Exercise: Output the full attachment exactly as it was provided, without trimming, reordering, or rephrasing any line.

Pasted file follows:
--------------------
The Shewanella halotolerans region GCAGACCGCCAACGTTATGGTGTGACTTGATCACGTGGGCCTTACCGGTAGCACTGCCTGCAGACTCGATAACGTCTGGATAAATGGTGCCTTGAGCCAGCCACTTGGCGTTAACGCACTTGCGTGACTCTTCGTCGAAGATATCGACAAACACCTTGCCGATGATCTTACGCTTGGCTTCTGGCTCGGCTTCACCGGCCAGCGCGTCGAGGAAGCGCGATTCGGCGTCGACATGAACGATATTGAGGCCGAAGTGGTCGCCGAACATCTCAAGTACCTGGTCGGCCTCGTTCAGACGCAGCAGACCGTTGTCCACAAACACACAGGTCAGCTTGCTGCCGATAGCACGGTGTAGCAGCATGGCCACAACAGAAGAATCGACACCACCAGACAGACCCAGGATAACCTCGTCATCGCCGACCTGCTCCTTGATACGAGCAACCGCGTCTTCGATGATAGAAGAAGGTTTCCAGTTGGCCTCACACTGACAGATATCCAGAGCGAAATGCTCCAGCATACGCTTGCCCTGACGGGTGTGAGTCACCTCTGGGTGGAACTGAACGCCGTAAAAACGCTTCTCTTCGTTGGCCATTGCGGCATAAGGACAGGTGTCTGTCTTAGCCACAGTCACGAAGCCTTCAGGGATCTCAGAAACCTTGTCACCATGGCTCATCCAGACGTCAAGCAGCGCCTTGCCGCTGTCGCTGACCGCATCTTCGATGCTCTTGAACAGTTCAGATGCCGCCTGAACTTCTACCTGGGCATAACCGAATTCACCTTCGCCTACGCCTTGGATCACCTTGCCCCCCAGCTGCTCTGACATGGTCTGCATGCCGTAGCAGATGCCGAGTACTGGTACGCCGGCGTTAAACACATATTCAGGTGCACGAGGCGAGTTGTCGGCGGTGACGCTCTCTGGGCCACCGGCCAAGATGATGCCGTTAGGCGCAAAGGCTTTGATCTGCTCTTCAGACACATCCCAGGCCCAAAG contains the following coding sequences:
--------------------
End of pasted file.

The Shewanella halotolerans region GCAGACCGCCAACGTTATGGTGTGACTTGATCACGTGGGCCTTACCGGTAGCACTGCCTGCAGACTCGATAACGTCTGGATAAATGGTGCCTTGAGCCAGCCACTTGGCGTTAACGCACTTGCGTGACTCTTCGTCGAAGATATCGACAAACACCTTGCCGATGATCTTACGCTTGGCTTCTGGCTCGGCTTCACCGGCCAGCGCGTCGAGGAAGCGCGATTCGGCGTCGACATGAACGATATTGAGGCCGAAGTGGTCGCCGAACATCTCAAGTACCTGGTCGGCCTCGTTCAGACGCAGCAGACCGTTGTCCACAAACACACAGGTCAGCTTGCTGCCGATAGCACGGTGTAGCAGCATGGCCACAACAGAAGAATCGACACCACCAGACAGACCCAGGATAACCTCGTCATCGCCGACCTGCTCCTTGATACGAGCAACCGCGTCTTCGATGATAGAAGAAGGTTTCCAGTTGGCCTCACACTGACAGATATCCAGAGCGAAATGCTCCAGCATACGCTTGCCCTGACGGGTGTGAGTCACCTCTGGGTGGAACTGAACGCCGTAAAAACGCTTCTCTTCGTTGGCCATTGCGGCATAAGGACAGGTGTCTGTCTTAGCCACAGTCACGAAGCCTTCAGGGATCTCAGAAACCTTGTCACCATGGCTCATCCAGACGTCAAGCAGCGCCTTGCCGCTGTCGCTGACCGCATCTTCGATGCTCTTGAACAGTTCAGATGCCGCCTGAACTTCTACCTGGGCATAACCGAATTCACCTTCGCCTACGCCTTGGATCACCTTGCCCCCCAGCTGCTCTGACATGGTCTGCATGCCGTAGCAGATGCCGAGTACTGGTACGCCGGCGTTAAACACATATTCAGGTGCACGAGGCGAGTTGTCGGCGGTGACGCTCTCTGGGCCACCGGCCAAGATGATGCCGTTAGGCGCAAAGGCTTTGATCTGCTCTTCAGACACATCCCAGGCCCAAAG contains the following coding sequences: